The Leo Strauss Award is presented annually by the American Political Science Association (APSA) to honor the best doctoral dissertation in political philosophy.
Shuk Ying Chan is a Postdoctoral Prize Research Fellow at Nuffield College and the Department of Politics and International Relations at Oxford University. Her research sits at the intersection of 20th century anticolonial thought, theories of global justice; questions of empire and race; and ideas of equality and self-determination.
Her book project, Postcolonial Global Justice, explores the moral and political implications of decolonization as an unfinished project of global justice. In it, she develops an account of “postcolonial global justice” by drawing on the normative visions and political programs of anticolonial thinkers in the era of formal decolonization. In doing so, her project aims to yield a set of historically informed and action-guiding principles that help navigate the questions of self-determination and equality raised in three areas of contemporary global politics: global governance, international investment, and global cultural exchange.
Ying holds a PhD in political theory from Princeton University, and a B.A. and MPhil in politics from the University of Hong Kong. From 2023 she will be a Lecturer/Assistant Professor in Political Theory in the Department of Political Science at University College London.
Citation from the Award Committee:
In “Postcolonial Global Justice,” Shuk Ying Chan argues that we can only understand the nature of global justice if we examine it from the perspective of anti-colonial thought. In a wide-ranging analysis of a number of anti-colonial thinkers (Nehru, Nkrumah, Cabral, Fanon, Césaire), Chan argues that their thought offers an important critique of global hierarchies beyond formal colonial arrangements. Chan’s dissertation is impressive on a number of levels: she moves effortlessly between ideal theory and historically grounded analysis of post-colonial thinkers; she shows an incredibly deep and broad understanding of a plethora of western and non-western thinkers; and perhaps most importantly, Chan uses her immense knowledge to offer clear and cogent recommendations for pragmatically addressing injustice in existing global cultural, economic, and political arrangements. “Postcolonial Global Justice” offers a dazzling, clear, deeply useful, and truly global theoretical framework for analyzing global justice.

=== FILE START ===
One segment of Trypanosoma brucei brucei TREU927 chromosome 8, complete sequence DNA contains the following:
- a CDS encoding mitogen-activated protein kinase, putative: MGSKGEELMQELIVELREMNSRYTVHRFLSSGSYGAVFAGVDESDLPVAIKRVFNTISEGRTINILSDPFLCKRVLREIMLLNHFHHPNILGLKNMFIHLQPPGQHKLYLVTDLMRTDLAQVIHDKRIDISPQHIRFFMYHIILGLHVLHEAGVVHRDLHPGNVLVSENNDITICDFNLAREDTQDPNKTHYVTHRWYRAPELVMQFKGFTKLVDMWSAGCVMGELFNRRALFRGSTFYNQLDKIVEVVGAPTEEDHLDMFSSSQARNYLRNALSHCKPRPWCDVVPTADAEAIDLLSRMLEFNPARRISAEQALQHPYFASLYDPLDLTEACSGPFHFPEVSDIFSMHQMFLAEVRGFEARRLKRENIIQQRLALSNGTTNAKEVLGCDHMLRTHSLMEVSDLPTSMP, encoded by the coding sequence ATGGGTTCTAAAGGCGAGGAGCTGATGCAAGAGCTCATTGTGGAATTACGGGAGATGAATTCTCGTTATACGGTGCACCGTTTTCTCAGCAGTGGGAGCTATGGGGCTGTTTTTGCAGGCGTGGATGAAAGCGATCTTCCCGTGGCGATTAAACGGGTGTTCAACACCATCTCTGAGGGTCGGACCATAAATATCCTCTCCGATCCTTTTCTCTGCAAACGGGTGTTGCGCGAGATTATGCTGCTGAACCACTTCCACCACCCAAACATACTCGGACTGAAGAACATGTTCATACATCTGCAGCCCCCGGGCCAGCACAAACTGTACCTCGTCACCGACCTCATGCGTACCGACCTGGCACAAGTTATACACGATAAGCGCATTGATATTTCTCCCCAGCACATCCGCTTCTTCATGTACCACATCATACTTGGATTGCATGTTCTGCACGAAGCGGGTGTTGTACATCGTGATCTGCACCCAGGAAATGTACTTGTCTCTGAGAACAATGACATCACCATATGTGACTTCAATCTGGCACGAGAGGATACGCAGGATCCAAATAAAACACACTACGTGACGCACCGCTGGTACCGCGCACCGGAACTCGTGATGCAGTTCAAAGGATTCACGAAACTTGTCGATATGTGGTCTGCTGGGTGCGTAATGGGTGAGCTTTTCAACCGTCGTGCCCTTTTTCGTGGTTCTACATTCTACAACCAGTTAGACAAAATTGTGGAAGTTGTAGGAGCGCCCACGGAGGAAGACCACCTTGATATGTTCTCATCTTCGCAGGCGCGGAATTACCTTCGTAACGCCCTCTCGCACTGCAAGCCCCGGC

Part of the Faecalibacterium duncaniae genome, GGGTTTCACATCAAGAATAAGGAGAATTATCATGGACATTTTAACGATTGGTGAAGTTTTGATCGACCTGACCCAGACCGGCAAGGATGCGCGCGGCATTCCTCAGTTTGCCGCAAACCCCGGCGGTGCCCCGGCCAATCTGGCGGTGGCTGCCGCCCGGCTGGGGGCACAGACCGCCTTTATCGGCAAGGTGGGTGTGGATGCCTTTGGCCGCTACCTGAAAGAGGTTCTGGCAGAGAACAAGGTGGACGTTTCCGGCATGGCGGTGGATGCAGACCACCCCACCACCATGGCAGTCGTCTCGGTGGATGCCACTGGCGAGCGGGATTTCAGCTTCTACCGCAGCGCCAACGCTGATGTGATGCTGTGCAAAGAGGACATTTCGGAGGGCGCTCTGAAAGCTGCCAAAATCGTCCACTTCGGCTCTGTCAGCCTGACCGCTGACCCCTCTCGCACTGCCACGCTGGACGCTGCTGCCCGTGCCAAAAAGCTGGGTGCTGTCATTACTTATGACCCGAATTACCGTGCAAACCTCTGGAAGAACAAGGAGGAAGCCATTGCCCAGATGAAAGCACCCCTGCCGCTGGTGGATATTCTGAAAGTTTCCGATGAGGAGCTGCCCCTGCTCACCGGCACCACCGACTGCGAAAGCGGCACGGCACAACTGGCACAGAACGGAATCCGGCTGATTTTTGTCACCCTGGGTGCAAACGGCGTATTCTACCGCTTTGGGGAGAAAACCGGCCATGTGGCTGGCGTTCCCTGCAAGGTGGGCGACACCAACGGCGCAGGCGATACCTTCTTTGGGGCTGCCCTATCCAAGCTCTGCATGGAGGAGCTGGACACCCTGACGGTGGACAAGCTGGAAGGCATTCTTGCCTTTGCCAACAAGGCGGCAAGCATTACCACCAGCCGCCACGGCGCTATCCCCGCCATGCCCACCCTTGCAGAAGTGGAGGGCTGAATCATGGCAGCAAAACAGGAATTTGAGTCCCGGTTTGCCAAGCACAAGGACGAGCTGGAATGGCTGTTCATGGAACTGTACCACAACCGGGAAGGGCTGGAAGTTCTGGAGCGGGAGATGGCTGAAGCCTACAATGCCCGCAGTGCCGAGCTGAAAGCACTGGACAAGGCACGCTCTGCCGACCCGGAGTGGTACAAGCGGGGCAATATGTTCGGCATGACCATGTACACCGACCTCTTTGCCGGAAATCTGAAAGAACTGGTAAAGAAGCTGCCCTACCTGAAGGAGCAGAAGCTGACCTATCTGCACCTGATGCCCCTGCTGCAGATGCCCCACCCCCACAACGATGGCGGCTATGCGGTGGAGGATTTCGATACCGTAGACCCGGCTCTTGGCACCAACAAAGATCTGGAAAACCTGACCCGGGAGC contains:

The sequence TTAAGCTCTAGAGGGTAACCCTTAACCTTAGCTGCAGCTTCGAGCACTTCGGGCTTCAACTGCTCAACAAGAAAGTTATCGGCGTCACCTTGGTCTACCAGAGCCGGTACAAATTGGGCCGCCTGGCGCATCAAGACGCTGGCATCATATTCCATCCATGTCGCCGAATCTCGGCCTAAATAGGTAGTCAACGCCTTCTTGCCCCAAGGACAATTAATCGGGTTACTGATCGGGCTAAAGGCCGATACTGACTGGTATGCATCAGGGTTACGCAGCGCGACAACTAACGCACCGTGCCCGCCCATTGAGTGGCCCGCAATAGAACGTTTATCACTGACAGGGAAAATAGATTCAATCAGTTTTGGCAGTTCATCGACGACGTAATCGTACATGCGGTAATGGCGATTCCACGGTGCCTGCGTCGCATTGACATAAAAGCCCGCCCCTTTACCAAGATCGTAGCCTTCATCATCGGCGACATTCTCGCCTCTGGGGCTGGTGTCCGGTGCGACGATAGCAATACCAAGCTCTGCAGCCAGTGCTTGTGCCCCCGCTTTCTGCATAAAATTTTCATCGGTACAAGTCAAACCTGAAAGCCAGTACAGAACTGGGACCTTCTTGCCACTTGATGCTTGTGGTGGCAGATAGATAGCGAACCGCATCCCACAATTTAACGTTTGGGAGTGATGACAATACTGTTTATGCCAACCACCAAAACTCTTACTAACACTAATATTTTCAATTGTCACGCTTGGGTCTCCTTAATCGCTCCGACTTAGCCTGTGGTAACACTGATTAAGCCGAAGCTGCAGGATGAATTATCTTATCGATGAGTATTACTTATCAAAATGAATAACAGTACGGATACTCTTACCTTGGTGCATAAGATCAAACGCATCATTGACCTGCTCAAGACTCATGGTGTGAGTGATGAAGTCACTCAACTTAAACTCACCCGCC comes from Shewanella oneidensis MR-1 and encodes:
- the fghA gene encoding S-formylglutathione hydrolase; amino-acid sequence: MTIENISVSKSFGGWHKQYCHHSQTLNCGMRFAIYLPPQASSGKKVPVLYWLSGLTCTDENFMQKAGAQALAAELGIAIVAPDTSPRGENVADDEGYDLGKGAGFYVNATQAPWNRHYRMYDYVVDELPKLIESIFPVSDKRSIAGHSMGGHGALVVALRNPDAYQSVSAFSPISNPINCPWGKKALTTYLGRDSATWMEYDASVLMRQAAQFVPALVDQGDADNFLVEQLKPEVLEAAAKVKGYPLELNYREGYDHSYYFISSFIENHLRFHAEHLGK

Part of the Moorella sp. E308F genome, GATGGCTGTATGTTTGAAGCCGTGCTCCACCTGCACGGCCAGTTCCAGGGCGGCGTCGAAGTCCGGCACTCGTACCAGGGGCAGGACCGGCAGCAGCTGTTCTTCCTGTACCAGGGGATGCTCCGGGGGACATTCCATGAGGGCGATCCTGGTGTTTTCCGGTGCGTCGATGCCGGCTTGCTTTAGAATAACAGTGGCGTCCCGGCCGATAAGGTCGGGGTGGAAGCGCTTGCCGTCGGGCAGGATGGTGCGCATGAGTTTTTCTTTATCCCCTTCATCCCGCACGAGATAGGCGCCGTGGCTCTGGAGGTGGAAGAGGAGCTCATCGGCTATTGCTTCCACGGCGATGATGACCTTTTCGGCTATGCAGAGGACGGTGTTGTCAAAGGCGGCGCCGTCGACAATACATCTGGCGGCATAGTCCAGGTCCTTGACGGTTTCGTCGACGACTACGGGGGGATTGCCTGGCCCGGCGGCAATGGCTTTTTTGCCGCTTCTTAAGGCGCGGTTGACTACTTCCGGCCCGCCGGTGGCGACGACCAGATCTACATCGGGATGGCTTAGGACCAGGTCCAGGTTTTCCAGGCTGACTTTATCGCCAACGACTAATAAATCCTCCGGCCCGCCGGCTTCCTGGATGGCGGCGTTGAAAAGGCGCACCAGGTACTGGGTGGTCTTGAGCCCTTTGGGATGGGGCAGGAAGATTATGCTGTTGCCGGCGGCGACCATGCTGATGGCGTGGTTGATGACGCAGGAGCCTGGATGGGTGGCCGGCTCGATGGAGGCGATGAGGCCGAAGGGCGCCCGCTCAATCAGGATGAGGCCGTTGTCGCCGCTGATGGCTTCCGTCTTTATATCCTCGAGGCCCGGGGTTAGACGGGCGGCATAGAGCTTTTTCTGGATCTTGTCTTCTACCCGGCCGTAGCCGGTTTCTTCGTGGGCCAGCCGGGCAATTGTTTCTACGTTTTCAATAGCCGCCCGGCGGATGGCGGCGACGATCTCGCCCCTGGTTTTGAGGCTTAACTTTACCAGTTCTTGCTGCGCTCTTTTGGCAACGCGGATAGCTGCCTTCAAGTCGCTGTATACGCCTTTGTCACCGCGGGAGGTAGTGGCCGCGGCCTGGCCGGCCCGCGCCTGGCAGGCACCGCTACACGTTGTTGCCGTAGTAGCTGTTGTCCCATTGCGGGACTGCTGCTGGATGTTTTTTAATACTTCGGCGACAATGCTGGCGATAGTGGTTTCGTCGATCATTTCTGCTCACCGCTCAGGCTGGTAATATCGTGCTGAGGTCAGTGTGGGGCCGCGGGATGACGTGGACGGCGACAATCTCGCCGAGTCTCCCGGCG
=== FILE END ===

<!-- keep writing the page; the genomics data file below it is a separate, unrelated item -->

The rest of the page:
APSA thanks the committee members for their service: Dr. Lida E. Maxwell (chair) of Boston University, Ivan Andre Ascher of University of Wisconsin, Milwaukee, and Dr. Jane A. Gordon of the University of Connecticut, Storrs.